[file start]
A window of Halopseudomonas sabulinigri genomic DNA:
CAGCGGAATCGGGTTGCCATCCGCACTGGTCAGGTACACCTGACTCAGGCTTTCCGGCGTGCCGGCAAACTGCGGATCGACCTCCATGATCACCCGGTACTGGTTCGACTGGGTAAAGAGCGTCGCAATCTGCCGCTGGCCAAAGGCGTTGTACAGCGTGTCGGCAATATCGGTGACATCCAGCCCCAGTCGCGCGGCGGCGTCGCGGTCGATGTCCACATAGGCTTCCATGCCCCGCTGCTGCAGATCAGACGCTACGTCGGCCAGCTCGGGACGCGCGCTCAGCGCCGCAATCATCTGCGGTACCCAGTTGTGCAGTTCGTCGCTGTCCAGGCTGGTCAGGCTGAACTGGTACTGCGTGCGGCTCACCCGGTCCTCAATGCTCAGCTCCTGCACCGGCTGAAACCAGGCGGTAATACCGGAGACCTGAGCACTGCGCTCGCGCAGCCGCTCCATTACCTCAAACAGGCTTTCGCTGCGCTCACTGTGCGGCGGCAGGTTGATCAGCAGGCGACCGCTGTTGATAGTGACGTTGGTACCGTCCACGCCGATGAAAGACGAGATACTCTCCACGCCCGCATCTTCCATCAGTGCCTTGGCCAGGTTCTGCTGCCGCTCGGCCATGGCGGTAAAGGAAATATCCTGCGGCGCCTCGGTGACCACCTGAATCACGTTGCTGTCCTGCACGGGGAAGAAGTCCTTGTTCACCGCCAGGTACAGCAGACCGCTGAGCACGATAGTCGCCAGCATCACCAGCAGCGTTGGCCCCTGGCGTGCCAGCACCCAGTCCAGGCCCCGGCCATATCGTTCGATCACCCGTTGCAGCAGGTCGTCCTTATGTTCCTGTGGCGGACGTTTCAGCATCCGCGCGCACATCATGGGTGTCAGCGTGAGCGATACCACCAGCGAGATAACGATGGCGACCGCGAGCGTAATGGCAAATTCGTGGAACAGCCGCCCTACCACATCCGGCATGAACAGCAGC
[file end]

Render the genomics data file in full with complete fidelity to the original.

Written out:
A window of Halopseudomonas sabulinigri genomic DNA:
CAGCGGAATCGGGTTGCCATCCGCACTGGTCAGGTACACCTGACTCAGGCTTTCCGGCGTGCCGGCAAACTGCGGATCGACCTCCATGATCACCCGGTACTGGTTCGACTGGGTAAAGAGCGTCGCAATCTGCCGCTGGCCAAAGGCGTTGTACAGCGTGTCGGCAATATCGGTGACATCCAGCCCCAGTCGCGCGGCGGCGTCGCGGTCGATGTCCACATAGGCTTCCATGCCCCGCTGCTGCAGATCAGACGCTACGTCGGCCAGCTCGGGACGCGCGCTCAGCGCCGCAATCATCTGCGGTACCCAGTTGTGCAGTTCGTCGCTGTCCAGGCTGGTCAGGCTGAACTGGTACTGCGTGCGGCTCACCCGGTCCTCAATGCTCAGCTCCTGCACCGGCTGAAACCAGGCGGTAATACCGGAGACCTGAGCACTGCGCTCGCGCAGCCGCTCCATTACCTCAAACAGGCTTTCGCTGCGCTCACTGTGCGGCGGCAGGTTGATCAGCAGGCGACCGCTGTTGATAGTGACGTTGGTACCGTCCACGCCGATGAAAGACGAGATACTCTCCACGCCCGCATCTTCCATCAGTGCCTTGGCCAGGTTCTGCTGCCGCTCGGCCATGGCGGTAAAGGAAATATCCTGCGGCGCCTCGGTGACCACCTGAATCACGTTGCTGTCCTGCACGGGGAAGAAGTCCTTGTTCACCGCCAGGTACAGCAGACCGCTGAGCACGATAGTCGCCAGCATCACCAGCAGCGTTGGCCCCTGGCGTGCCAGCACCCAGTCCAGGCCCCGGCCATATCGTTCGATCACCCGTTGCAGCAGGTCGTCCTTATGTTCCTGTGGCGGACGTTTCAGCATCCGCGCGCACATCATGGGTGTCAGCGTGAGCGATACCACCAGCGAGATAACGATGGCGACCGCGAGCGTAATGGCAAATTCGTGGAACAGCCGCCCTACCACATCCGGCATGAACAGCAGC